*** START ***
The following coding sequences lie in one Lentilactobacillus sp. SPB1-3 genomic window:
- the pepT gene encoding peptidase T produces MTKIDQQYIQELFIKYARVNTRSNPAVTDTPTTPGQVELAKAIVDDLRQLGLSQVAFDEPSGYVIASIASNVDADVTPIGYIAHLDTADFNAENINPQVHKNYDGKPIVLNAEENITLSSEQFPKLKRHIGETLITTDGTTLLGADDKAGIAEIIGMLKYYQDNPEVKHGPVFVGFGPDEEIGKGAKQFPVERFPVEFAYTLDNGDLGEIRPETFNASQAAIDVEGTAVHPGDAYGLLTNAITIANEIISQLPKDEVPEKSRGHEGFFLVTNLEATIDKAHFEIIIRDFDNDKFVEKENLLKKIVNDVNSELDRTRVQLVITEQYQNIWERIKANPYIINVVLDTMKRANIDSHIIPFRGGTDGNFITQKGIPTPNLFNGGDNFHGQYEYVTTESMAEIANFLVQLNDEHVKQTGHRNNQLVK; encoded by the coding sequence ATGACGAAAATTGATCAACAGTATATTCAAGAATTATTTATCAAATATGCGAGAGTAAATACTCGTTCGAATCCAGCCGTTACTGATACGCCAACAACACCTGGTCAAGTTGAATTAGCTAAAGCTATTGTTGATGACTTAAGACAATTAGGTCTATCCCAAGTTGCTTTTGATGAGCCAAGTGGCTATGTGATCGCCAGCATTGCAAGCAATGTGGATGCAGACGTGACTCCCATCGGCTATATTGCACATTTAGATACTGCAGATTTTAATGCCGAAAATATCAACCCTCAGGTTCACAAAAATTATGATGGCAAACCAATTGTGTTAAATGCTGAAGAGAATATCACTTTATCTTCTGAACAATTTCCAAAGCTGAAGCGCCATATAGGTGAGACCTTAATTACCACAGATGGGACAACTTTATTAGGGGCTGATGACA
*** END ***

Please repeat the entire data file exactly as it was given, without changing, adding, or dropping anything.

The following coding sequences lie in one Lentilactobacillus sp. SPB1-3 genomic window:
- the pepT gene encoding peptidase T produces MTKIDQQYIQELFIKYARVNTRSNPAVTDTPTTPGQVELAKAIVDDLRQLGLSQVAFDEPSGYVIASIASNVDADVTPIGYIAHLDTADFNAENINPQVHKNYDGKPIVLNAEENITLSSEQFPKLKRHIGETLITTDGTTLLGADDKAGIAEIIGMLKYYQDNPEVKHGPVFVGFGPDEEIGKGAKQFPVERFPVEFAYTLDNGDLGEIRPETFNASQAAIDVEGTAVHPGDAYGLLTNAITIANEIISQLPKDEVPEKSRGHEGFFLVTNLEATIDKAHFEIIIRDFDNDKFVEKENLLKKIVNDVNSELDRTRVQLVITEQYQNIWERIKANPYIINVVLDTMKRANIDSHIIPFRGGTDGNFITQKGIPTPNLFNGGDNFHGQYEYVTTESMAEIANFLVQLNDEHVKQTGHRNNQLVK; encoded by the coding sequence ATGACGAAAATTGATCAACAGTATATTCAAGAATTATTTATCAAATATGCGAGAGTAAATACTCGTTCGAATCCAGCCGTTACTGATACGCCAACAACACCTGGTCAAGTTGAATTAGCTAAAGCTATTGTTGATGACTTAAGACAATTAGGTCTATCCCAAGTTGCTTTTGATGAGCCAAGTGGCTATGTGATCGCCAGCATTGCAAGCAATGTGGATGCAGACGTGACTCCCATCGGCTATATTGCACATTTAGATACTGCAGATTTTAATGCCGAAAATATCAACCCTCAGGTTCACAAAAATTATGATGGCAAACCAATTGTGTTAAATGCTGAAGAGAATATCACTTTATCTTCTGAACAATTTCCAAAGCTGAAGCGCCATATAGGTGAGACCTTAATTACCACAGATGGGACAACTTTATTAGGGGCTGATGACA